The critical positional relationship between the light source 24 and photo detector Q1 within the optically active parts 19A, 19B and between the light source 26 and photo detector Q2 in the optically active parts 20A, 20B of the printed wire boards 19, 20 is best seen by now referring to FIG. 3B wherein the currency 10 is depicted within the slot 22 formed between the two printed wire boards. The angle of incidence for light emanating from light source 24 relative to the outer surface of the currency is set by the angle Θi between the optical fiber 25 and the top surface 32 of the printed wire board 19. The top surface of the currency is set parallel to the top surface of the printed wire board by means of transparent spacers (not shown). The angle of reflection Θr between photo detector Q1 and the top surface of the printed wire board is set equal to the angle of incidence Θi such that any light specularly reflected from the top surface of the currency will reflect back to photo detector Q1 resulting in a logic " 1" input to the NOR gate. A similar positional relationship between the light source 26 and the photo detector Q2 in the printed wire board 19 is also set by the angles of the optical fiber 27 and the photo detector Q2 relative to the surface 33 of the printed wire board 20.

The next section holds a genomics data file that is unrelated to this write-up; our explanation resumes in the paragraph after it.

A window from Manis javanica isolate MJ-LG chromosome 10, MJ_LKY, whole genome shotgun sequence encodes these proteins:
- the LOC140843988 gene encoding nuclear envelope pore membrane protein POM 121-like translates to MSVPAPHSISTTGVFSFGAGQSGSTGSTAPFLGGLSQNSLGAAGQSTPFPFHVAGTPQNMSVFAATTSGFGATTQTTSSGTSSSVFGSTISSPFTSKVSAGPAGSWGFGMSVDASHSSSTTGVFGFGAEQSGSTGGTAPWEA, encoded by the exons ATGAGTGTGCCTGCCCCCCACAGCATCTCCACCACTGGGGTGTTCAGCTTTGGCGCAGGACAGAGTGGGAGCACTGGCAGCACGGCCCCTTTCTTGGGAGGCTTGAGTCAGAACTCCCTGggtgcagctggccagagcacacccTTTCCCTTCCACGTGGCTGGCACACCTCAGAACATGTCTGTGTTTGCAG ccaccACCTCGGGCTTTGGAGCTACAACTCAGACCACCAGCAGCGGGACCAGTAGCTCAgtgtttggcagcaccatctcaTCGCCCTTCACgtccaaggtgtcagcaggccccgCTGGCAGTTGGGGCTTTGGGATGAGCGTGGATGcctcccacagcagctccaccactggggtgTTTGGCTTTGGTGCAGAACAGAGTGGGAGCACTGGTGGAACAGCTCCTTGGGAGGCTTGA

A multi-denominational currency verifier device 34 is shown in FIG. 4 to consist of a pair of metal or plastic upstanding sidewalls 35, 36 each containing a plurality of opposing printed wire boards 19, 20 similar to those described earlier with reference to FIGS. 2-3B. The individual printed wire boards have associated indicator lamps 37 which correspond to the denomination of the currency 10 shown in phantom prior to insertion within the verifier device. In the event that the security threads are positionally located at different locations along the lateral extent of the currency, the printed wire boards would be similarly located along the verifier device to insure that the correct currency is verified. To fix the distance D from the leading edge 40 of the currency 10 to the require printed wire boards, a light-emitter 38 and light detector 39 energize and activate the corresponding printed wire board relative to the location of the corresponding security thread within the various currency denominations. The lagging edge of the border 9 can also be used to set the positional relationship between the currency denominations and the corresponding printed wire boards, if so desired. With additional circuitry, the multi-currency verification device 34 could be used for verification, sorting and counting purposes.